Renowned Whitby Historian and author leaves a legacy of Canadian heritage
Published October 16, 2023 at 8:01 am
Lynn Philip Hodgson, an esteemed Canadian historian and author and the foremost expert on Camp X, the Second World War spy camp on the Oshawa-Whitby border, is being remembered for his lasting contributions to Canada’s heritage.
Hodgson died at 77 on Oct.11, leaving behind a legacy enriched with passion, knowledge, and a profound commitment to preserving the country’s history.
When Hodgson was thirteen, his father acquired Paulynn Park in Pickering, providing the backdrop for the early years of him and his brother, Paul. The park became more than just a family venture; it was a testament to Hodgson’s roots and a place that shaped his formative years.
In 2014, Hodgson celebrated an impressive milestone—his fiftieth wedding anniversary with his high school sweetheart, Marlene. Their enduring love story added a personal dimension to his legacy. As the proud parents of two daughters, Renée and Karen, and equally proud grandparents of Geddy, Alex, Julia, and Matthew, Lynn’s family became an essential part of his life.
Hodgson’s professional journey included a successful 35-year career at Johns-Manville Corporation, making notable contributions in business. He played a key role in creating the first distributed integrated computer system, CSS, in the early 1970s. Later, he showcased leadership and strategic skills as the Director of Business Logistics for a Quebec-based subsidiary.
Beyond the corporate world, Hodgson devoted himself to volunteer work, earning the ‘Lifetime Achievement Award’ in 2004 from the Ontario Heritage Foundation. This award recognized his continuous efforts to identify, preserve, protect, and promote the province’s rich heritage.
In 2011, Hodgson was also honoured with induction into the Durham Region Hall of Fame, highlighting his lasting impact.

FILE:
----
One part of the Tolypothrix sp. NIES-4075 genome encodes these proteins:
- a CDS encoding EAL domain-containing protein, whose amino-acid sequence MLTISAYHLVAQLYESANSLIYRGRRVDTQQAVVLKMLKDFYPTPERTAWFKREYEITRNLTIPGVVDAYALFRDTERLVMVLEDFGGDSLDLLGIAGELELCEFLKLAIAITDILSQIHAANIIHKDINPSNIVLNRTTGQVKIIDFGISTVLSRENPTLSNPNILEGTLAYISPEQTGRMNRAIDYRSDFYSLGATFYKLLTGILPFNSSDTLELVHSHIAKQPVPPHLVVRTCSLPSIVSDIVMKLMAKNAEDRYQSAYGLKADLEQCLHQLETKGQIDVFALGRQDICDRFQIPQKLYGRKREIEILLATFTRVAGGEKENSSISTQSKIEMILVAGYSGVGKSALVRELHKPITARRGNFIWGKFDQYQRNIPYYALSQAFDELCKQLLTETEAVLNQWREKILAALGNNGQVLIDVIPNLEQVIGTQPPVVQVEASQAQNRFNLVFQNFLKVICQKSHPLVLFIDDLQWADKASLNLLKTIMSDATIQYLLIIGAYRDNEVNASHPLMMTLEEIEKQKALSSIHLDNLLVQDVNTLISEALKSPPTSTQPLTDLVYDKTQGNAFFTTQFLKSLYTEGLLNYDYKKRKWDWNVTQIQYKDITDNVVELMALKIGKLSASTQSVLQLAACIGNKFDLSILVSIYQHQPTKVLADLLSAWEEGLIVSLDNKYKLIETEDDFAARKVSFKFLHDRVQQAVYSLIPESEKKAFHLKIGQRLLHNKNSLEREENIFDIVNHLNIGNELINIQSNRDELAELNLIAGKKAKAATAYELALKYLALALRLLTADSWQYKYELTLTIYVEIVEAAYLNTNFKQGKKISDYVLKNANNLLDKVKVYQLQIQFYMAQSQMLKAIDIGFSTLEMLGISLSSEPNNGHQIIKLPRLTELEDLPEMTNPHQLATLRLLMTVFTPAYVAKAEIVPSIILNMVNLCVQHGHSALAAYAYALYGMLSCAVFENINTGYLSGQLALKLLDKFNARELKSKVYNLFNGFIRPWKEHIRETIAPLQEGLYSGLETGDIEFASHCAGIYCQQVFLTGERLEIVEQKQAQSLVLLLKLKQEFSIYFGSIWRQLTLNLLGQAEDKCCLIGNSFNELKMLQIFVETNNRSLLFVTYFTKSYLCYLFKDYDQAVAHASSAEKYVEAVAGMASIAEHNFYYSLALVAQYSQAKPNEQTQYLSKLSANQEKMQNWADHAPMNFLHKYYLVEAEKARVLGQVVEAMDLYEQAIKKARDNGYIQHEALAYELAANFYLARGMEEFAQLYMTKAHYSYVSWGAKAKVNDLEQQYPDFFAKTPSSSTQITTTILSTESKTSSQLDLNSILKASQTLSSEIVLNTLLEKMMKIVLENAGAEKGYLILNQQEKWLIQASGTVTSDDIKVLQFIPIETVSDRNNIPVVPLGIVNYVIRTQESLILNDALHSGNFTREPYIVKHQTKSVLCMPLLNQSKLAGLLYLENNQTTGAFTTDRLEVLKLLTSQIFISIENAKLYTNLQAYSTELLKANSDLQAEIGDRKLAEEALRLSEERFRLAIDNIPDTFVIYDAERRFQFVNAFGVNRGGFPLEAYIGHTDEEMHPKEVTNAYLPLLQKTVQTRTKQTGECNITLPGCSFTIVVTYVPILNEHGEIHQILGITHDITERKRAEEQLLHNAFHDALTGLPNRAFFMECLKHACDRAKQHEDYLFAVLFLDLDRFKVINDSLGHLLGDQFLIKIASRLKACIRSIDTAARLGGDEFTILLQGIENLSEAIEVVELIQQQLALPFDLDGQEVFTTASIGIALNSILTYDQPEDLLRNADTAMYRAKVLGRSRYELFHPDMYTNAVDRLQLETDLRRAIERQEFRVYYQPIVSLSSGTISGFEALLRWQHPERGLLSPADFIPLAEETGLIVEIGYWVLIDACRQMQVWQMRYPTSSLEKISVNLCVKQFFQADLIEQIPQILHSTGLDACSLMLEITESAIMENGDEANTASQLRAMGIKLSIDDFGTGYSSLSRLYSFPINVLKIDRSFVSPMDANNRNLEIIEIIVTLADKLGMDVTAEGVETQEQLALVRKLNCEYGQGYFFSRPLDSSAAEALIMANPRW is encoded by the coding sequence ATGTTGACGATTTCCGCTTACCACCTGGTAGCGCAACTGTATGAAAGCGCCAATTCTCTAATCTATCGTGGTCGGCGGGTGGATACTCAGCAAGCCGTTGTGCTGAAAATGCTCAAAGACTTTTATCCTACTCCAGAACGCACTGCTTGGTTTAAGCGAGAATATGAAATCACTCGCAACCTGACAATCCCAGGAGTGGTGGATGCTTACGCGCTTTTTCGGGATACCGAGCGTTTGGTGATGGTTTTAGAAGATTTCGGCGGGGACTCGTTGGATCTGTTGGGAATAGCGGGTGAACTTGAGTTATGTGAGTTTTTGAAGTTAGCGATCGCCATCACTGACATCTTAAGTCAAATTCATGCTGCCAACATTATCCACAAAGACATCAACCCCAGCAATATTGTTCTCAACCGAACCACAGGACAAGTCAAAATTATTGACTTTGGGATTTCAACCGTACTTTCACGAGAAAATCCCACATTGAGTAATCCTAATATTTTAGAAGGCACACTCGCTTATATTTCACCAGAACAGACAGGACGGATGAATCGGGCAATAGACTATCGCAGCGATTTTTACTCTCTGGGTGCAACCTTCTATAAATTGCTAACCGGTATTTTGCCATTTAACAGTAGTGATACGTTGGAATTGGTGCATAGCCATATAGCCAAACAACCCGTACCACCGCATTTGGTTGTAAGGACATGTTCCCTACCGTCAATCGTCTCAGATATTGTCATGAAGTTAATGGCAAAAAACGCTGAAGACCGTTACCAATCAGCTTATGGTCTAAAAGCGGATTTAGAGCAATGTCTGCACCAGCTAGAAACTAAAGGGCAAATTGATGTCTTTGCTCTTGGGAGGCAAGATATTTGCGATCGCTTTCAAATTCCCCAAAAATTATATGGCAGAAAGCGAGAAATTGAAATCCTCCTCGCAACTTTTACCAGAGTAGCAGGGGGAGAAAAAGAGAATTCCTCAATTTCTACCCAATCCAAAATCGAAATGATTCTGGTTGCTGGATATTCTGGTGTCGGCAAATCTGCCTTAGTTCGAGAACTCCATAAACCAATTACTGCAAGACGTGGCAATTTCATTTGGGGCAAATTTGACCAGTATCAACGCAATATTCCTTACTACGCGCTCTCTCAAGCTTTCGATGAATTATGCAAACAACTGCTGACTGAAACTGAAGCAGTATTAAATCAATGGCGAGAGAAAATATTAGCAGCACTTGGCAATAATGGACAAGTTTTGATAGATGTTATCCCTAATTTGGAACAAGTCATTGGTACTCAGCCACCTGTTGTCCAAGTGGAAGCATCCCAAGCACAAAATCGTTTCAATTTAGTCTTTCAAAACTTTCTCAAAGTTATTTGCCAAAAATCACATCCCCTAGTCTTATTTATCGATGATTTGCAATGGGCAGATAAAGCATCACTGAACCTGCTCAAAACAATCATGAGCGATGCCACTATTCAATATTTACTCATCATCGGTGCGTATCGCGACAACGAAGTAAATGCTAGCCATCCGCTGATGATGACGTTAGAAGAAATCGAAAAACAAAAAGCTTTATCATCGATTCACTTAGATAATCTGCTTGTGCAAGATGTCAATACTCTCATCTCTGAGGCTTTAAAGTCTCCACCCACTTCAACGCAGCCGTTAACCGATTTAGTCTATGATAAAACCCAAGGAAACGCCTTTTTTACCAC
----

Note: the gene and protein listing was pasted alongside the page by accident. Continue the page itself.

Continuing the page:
Lynn’s dedication to preserving Canada’s history was evident in his roles, including Chair of the Finance Committee and Works Committee during his seven years as a Municipal Councillor for Ward 3 in Scugog Township (2003 – 2010).
His active involvement in organizations such as the Camp-X museum in Oshawa, the Scugog Shores Historical Museum, and the Kawartha Region Conservation Authority underscored his dedication to heritage and community service.
A versatile communicator, Hodgson addressed over a hundred thousand students in the past decade, enlightening them about the diverse heritage of southern Ontario. His influence reached beyond borders, including engagements at esteemed venues like the National Press Club in Washington, D.C., and The Bletchley Park Trust in Milton Keynes, England.
Hodgson’s expertise contributed significantly to the success of the CBC series ‘X Company’ in 2014. His insights into Special Operations led to the publication of books like ‘The History of Special Operations in Canada’ (2014) and ‘The Birth of Special Operations in Canada’ (2018).
He dedicated his career to teaching and sharing the history of Special Operations with students. In 2013, Hodgson received the Queen’s Diamond Jubilee Medal for thirty-five years of commitment to preserving Canada’s history and heritage.
A prominent figure in intelligence, Hodgson also served as the Canadian Associate Editor of ‘Eye Spy Magazine.’ He was recognized internationally, participating in global conferences and documentaries like ‘Family Secrets’ on Global Television and ‘The True Intrepid’ on History Television.
In 2019, his impact persisted as the Region of Durham opened The Lynn Philip Hodgson Camp-X Collection to the public. This collection stands as a testament to Lynn’s dedication to ensuring that Canadians are connected to their remarkable heritage.
In lieu of flowers, the family requests donations to Lakeridge Health Oshawa – Cancer Centre.insauga's Editorial Standards and Policies advertising